Celebrating 40 years of ordinary people doing extraordinary things. As the Great North Run turns 40, we take a look back at some of the highlights from the event’s history.
On 28 June 1981, 12,264 people lined up in Newcastle for the first Great North Run – it was the start of something special. 40 years on, the event has grown into a landmark event on the sporting calendar and earned the title of the world’s biggest half marathon.
To celebrate the 40th staging of the Great North Run, we’re showcasing some of the magical moments, memories and landmark achievements from the past 40 years. We hope you enjoy!
40 YEARS OF MAGICAL MOMENTS
We’ve been lucky to have been able to share some wonderful stories and witness history over the past 40 years. Here are just some of the highlights:
Keegan’s football boots – England Football captain at the time, Kevin Keegan took part in the first Great North Run wearing a special half Newcastle, half Sunderland shirt. Suffering from blisters after selecting the wrong footwear for the run (his England Patrick football trainers) he stopped at mile 10 to swap trainers with a young lad on the side of the course, completing the final miles of the race in his borrowed trainers. Keegan also made a donation to charity after making a bet to give 50p for every runner who beat him to the finish line. He finished in 490th place.
Millionth Finisher – Tracey Cramond became the Millionth Finisher across the Great North Run in 2014, the first event in the world to reach a landmark one millionth finish. It turned Tracy into a local celebrity overnight, switching on the Christmas lights at South Shields with pop star Joe McElderry, presenting at the BBC North East Awards, featuring in the Great North Greats Exhibition and being appointed a Great North Run ambassador.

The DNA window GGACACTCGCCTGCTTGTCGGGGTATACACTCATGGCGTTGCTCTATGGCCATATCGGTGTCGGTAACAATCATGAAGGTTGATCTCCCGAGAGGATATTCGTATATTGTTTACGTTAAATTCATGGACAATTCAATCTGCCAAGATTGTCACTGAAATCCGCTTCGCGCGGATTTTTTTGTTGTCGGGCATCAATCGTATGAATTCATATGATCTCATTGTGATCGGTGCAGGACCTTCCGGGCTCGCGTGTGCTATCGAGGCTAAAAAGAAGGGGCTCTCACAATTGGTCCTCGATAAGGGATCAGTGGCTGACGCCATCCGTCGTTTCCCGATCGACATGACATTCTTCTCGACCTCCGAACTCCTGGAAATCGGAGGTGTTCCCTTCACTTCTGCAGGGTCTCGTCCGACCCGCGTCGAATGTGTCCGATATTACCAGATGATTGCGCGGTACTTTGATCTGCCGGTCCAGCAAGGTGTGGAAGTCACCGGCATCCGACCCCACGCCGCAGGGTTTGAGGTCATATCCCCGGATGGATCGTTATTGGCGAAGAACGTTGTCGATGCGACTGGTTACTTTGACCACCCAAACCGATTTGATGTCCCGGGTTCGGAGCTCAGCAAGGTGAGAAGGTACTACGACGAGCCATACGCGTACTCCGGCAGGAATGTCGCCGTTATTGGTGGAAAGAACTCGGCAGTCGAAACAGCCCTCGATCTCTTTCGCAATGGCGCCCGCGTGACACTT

Great World Run – Long hailed as the world’s favourite run, in 2016 the Great North Run broke the record for having the most countries represented in a single running event in history. Runners from 178 different nations were represented, from Azerbaijan to Zambia. The unique achievement led to then-United Nations secretary general Ban Ki-Moon sending a message of support to the event organisers and the 57,000 entrants.
Claire’s Walk – In 2016 Claire Lomas walked the 13.1-mile course using a revolutionary bionic exoskeleton ReWalk suit. The feat took Claire 5 days to complete, finishing on the same day as 57,000 others and just ahead of the elite athletes. Claire was 16 weeks pregnant at the time and bravely battled the elements, morning sickness, sores and fatigue to complete the event, inspiring thousands of people on her journey from Newcastle to South Shields. Claire has managed to raise over £600,000 for the Nicholls Spinal Injury Foundation through her challenges since she was left paralysed and has since been awarded an MBE for her fundraising.
Sting The Starter – The 2009 GNR got underway with local music superstar, Sting, firing the starting pistol. Wallsend-born Sting, who made his name as frontman for The Police returned to the Great North Run fray in 2014 for a starring role in the Great North Run Million opening ceremony.
Paula’s Year – Paula Radcliffe claimed her first GNR victory in 2000, in a time of 67 minutes and 7 seconds, a new European record at the time. Her victory continued the previous British & Irish successes of Liz McColgan and Sonia O’Sullivan. Paula returned to take the crown again in 2003, recording the fastest female half-marathon in history in a time of 65 minutes and 40 seconds.